Review: Pittsburgh New Music Ensemble starts season on enthralling note
Despite a weak start, the first concert of the Pittsburgh New Music Ensemble's summer season ended up being an acoustically enthralling experience on July 12 at City Theatre on the South Side.
Two patterns were at play in shaping the program. Artistic director Kevin Noe, who did not conduct, said he wanted a dusk-to-dawn progression. In addition, the program began with two percussionists, who were joined by two pianists for the centerpiece before playing the finale without the percussionist.
Sean Connors and Ian David Rosenbaum opened the concert by playing David Lang's “Table of Contents” set up the way the composer intended — with the percussion instruments on a table, rather than suspended as they often are. The table was placed not onstage but amid the audience — in the center of the fourth row of seats.
Nevertheless, the performance left much to be desired, such as a quicker tempo and dependable ensemble between the two players that is essential for the music's coherence.
Most of the instruments are unpitched, such as small shakers, small tambourine and wood blocks. “Table of Contents” uses only four pitched notes — too few to avoid monotony. And, given the performance, it's no surprise the shortest piece on the program also felt too long.
“Music for a Summer Evening” by George Crumb, which followed, is a large-scale work lasting about 40 minutes. It featured Daniel Spiegel and Conor Hanick, playing amplified pianos, and the two percussionists, who also were amplified.
The composer called the piece a “cosmic drama,” at the center of which is “The Advent (including Hymn for the Nativity of the Star-Child).” The music has sweeping and emotional power which was well projected.
The performance benefitted from a beautifully adjusted sound system. Percussion instruments, which include pianos, all produce sound that fades, but the amplification helped keep the sound alive for a long time — which contributed to the moods of the music.
All four performers reveled in Crumb's sound world. The second movement, “Wanderer Fantasy,” begins with the two percussionists playing slide whistles into the bodies of the pianos. One piano is mainly played normally, with the keys. The strings of the other are plucked by the pianist, and when the keys are used, one hand is inside the piano to dampen the notes.
John Adams' “Hallelujah Junction” brought the concert to a rousing climax. The title is the name of a truck stop in eastern California near the Nevada border. The word “junction” applies to the interlocking style of the two piano parts. The four syllables of Hallelujah provide rhythmic elements.
Spiegel and Hanick gave a mesmerizing performance that made the most of the driving rhetorical grandeur of Adams' final pages, which are dominated by the rhythm hal-le-luh-jah.
Show commenting policy
TribLive commenting policy
You are solely responsible for your comments and by using TribLive.com you agree to our Terms of Service.
We moderate comments. Our goal is to provide substantive commentary for a general readership. By screening submissions, we provide a space where readers can share intelligent and informed commentary that enhances the quality of our news and information.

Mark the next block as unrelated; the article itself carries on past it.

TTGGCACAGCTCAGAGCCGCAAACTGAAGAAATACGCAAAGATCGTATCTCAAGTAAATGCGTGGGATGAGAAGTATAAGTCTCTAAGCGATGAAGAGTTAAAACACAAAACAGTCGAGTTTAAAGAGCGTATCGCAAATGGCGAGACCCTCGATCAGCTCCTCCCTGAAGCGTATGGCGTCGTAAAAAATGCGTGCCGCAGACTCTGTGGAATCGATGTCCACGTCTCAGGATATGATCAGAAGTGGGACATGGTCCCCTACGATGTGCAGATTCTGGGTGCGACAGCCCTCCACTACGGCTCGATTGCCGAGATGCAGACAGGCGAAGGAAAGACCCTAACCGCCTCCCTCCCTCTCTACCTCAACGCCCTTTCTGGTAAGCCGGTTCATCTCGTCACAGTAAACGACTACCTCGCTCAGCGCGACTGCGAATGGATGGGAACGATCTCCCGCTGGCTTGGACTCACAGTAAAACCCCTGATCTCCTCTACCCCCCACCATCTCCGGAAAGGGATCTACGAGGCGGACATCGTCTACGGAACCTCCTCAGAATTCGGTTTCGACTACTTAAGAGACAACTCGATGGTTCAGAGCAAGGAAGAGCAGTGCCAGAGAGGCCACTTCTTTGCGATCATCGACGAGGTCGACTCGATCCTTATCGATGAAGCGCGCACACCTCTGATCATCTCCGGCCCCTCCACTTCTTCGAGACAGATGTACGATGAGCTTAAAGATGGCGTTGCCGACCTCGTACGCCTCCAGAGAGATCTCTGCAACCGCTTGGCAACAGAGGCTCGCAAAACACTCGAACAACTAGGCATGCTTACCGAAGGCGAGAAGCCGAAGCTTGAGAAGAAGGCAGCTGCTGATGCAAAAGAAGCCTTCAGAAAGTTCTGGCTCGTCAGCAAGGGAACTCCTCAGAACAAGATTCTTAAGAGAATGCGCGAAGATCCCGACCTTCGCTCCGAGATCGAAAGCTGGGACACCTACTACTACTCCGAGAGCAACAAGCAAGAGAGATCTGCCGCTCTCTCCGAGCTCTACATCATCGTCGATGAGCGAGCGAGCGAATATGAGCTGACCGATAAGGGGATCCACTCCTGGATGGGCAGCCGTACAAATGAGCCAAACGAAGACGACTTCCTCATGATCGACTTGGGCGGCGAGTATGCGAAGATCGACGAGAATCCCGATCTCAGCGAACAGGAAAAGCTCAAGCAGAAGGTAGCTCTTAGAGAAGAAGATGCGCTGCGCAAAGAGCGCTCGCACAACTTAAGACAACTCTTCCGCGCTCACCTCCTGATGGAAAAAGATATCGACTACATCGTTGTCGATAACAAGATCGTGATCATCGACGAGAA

While most comments will be posted if they are on-topic and not abusive, moderating decisions are subjective. We will make them as carefully and consistently as we can. Because of the volume of reader comments, we cannot review individual moderation decisions with readers.
We value thoughtful comments representing a range of views that make their point quickly and politely. We make an effort to protect discussions from repeated comments either by the same reader or different readers.
We follow the same standards for taste as the daily newspaper. A few things we won't tolerate: personal attacks, obscenity, vulgarity, profanity (including expletives and letters followed by dashes), commercial promotion, impersonations, incoherence, proselytizing and SHOUTING. Don't include URLs to Web sites.
We do not edit comments. They are either approved or deleted. We reserve the right to edit a comment that is quoted or excerpted in an article. In this case, we may fix spelling and punctuation.
We welcome strong opinions and criticism of our work, but we don't want comments to become bogged down with discussions of our policies and we will moderate accordingly.
We appreciate it when readers and people quoted in articles or blog posts point out errors of fact or emphasis and will investigate all assertions. But these suggestions should be sent via e-mail. To avoid distracting other readers, we won't publish comments that suggest a correction. Instead, corrections will be made in a blog post or in an article.
- Classical music enthusiasts have a variety of choices
- Classical music crisis: Author says schools today aren’t building audiences
- Pittsburgh Symphony Orchestra takes different trips with Mason Bates, Valentina Lisitsa
- First, fave and fantasy: Pittsburghers reflect on concerts that made — and would make — them happy
- Top-level jazz shows include Monheit, Branford Marsalis
- Corea’s trio turns a year of touring into a CD ‘Trilogy’
- Mutter’s lustrous performance highlight of PSO gala concert